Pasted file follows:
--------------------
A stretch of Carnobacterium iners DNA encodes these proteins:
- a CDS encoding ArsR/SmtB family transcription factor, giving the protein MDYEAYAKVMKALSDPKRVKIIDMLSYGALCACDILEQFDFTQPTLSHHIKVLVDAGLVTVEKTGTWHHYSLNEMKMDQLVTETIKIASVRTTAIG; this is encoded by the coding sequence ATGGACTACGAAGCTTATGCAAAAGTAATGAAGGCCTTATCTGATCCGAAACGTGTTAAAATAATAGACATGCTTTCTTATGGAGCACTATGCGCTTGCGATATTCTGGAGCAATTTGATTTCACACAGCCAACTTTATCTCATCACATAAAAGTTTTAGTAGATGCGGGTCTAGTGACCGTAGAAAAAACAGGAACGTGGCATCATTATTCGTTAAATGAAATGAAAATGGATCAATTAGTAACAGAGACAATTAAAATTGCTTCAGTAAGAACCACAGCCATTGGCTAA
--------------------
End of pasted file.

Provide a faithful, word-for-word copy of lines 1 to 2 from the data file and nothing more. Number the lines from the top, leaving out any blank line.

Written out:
A stretch of Carnobacterium iners DNA encodes these proteins:
- a CDS encoding ArsR/SmtB family transcription factor, giving the protein MDYEAYAKVMKALSDPKRVKIIDMLSYGALCACDILEQFDFTQPTLSHHIKVLVDAGLVTVEKTGTWHHYSLNEMKMDQLVTETIKIASVRTTAIG; this is encoded by the coding sequence ATGGACTACGAAGCTTATGCAAAAGTAATGAAGGCCTTATCTGATCCGAAACGTGTTAAAATAATAGACATGCTTTCTTATGGAGCACTATGCGCTTGCGATATTCTGGAGCAATTTGATTTCACACAGCCAACTTTATCTCATCACATAAAAGTTTTAGTAGATGCGGGTCTAGTGACCGTAGAAAAAACAGGAACGTGGCATCATTATTCGTTAAATGAAATGAAAATGGATCAATTAGTAACAGAGACAATTAAAATTGCTTCAGTAAGAACCACAGCCATTGGCTAA